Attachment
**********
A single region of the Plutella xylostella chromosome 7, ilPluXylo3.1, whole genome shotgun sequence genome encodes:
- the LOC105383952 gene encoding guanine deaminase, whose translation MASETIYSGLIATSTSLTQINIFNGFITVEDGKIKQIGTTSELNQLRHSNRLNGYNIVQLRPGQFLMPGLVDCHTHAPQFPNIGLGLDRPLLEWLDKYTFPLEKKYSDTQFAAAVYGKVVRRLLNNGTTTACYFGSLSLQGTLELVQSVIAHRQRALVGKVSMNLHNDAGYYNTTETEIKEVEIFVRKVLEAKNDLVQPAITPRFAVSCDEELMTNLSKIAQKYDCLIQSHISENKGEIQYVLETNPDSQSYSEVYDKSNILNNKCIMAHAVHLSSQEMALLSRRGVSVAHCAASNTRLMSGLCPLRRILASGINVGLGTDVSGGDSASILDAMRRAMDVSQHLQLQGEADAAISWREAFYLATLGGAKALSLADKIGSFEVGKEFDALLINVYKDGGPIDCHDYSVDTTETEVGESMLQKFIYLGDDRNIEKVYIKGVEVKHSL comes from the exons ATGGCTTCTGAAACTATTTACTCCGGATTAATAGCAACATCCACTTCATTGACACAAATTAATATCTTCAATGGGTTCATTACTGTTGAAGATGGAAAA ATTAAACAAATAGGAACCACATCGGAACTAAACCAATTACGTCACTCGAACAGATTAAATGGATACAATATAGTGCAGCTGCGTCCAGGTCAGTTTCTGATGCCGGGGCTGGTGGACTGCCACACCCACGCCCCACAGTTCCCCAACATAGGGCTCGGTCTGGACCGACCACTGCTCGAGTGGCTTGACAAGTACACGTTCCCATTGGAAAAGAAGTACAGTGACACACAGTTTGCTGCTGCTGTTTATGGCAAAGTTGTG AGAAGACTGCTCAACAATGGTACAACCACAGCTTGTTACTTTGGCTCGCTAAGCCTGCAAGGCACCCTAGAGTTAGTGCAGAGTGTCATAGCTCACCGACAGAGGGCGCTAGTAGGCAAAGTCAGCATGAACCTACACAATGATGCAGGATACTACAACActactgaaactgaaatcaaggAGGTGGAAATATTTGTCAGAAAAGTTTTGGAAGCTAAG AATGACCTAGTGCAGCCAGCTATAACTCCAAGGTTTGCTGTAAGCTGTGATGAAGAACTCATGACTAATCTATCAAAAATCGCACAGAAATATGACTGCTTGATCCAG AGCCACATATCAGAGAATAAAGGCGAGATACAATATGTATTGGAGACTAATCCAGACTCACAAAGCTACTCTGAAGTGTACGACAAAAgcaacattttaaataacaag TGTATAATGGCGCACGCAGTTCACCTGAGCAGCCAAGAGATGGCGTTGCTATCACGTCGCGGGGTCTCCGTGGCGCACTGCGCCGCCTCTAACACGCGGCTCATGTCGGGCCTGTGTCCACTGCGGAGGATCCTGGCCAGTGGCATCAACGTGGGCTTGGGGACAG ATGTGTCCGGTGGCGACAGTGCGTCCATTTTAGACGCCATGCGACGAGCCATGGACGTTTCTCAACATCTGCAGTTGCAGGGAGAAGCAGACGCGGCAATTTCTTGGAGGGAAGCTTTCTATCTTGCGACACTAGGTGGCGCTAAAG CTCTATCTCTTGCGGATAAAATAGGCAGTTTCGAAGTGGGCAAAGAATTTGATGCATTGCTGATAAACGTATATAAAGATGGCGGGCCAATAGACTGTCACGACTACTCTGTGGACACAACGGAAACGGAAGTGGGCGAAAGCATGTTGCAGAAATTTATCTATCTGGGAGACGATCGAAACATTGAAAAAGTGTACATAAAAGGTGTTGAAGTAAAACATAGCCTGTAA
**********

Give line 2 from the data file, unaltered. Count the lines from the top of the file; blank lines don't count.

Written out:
- the LOC105383952 gene encoding guanine deaminase, whose translation MASETIYSGLIATSTSLTQINIFNGFITVEDGKIKQIGTTSELNQLRHSNRLNGYNIVQLRPGQFLMPGLVDCHTHAPQFPNIGLGLDRPLLEWLDKYTFPLEKKYSDTQFAAAVYGKVVRRLLNNGTTTACYFGSLSLQGTLELVQSVIAHRQRALVGKVSMNLHNDAGYYNTTETEIKEVEIFVRKVLEAKNDLVQPAITPRFAVSCDEELMTNLSKIAQKYDCLIQSHISENKGEIQYVLETNPDSQSYSEVYDKSNILNNKCIMAHAVHLSSQEMALLSRRGVSVAHCAASNTRLMSGLCPLRRILASGINVGLGTDVSGGDSASILDAMRRAMDVSQHLQLQGEADAAISWREAFYLATLGGAKALSLADKIGSFEVGKEFDALLINVYKDGGPIDCHDYSVDTTETEVGESMLQKFIYLGDDRNIEKVYIKGVEVKHSL comes from the exons ATGGCTTCTGAAACTATTTACTCCGGATTAATAGCAACATCCACTTCATTGACACAAATTAATATCTTCAATGGGTTCATTACTGTTGAAGATGGAAAA ATTAAACAAATAGGAACCACATCGGAACTAAACCAATTACGTCACTCGAACAGATTAAATGGATACAATATAGTGCAGCTGCGTCCAGGTCAGTTTCTGATGCCGGGGCTGGTGGACTGCCACACCCACGCCCCACAGTTCCCCAACATAGGGCTCGGTCTGGACCGACCACTGCTCGAGTGGCTTGACAAGTACACGTTCCCATTGGAAAAGAAGTACAGTGACACACAGTTTGCTGCTGCTGTTTATGGCAAAGTTGTG AGAAGACTGCTCAACAATGGTACAACCACAGCTTGTTACTTTGGCTCGCTAAGCCTGCAAGGCACCCTAGAGTTAGTGCAGAGTGTCATAGCTCACCGACAGAGGGCGCTAGTAGGCAAAGTCAGCATGAACCTACACAATGATGCAGGATACTACAACActactgaaactgaaatcaaggAGGTGGAAATATTTGTCAGAAAAGTTTTGGAAGCTAAG AATGACCTAGTGCAGCCAGCTATAACTCCAAGGTTTGCTGTAAGCTGTGATGAAGAACTCATGACTAATCTATCAAAAATCGCACAGAAATATGACTGCTTGATCCAG AGCCACATATCAGAGAATAAAGGCGAGATACAATATGTATTGGAGACTAATCCAGACTCACAAAGCTACTCTGAAGTGTACGACAAAAgcaacattttaaataacaag TGTATAATGGCGCACGCAGTTCACCTGAGCAGCCAAGAGATGGCGTTGCTATCACGTCGCGGGGTCTCCGTGGCGCACTGCGCCGCCTCTAACACGCGGCTCATGTCGGGCCTGTGTCCACTGCGGAGGATCCTGGCCAGTGGCATCAACGTGGGCTTGGGGACAG ATGTGTCCGGTGGCGACAGTGCGTCCATTTTAGACGCCATGCGACGAGCCATGGACGTTTCTCAACATCTGCAGTTGCAGGGAGAAGCAGACGCGGCAATTTCTTGGAGGGAAGCTTTCTATCTTGCGACACTAGGTGGCGCTAAAG CTCTATCTCTTGCGGATAAAATAGGCAGTTTCGAAGTGGGCAAAGAATTTGATGCATTGCTGATAAACGTATATAAAGATGGCGGGCCAATAGACTGTCACGACTACTCTGTGGACACAACGGAAACGGAAGTGGGCGAAAGCATGTTGCAGAAATTTATCTATCTGGGAGACGATCGAAACATTGAAAAAGTGTACATAAAAGGTGTTGAAGTAAAACATAGCCTGTAA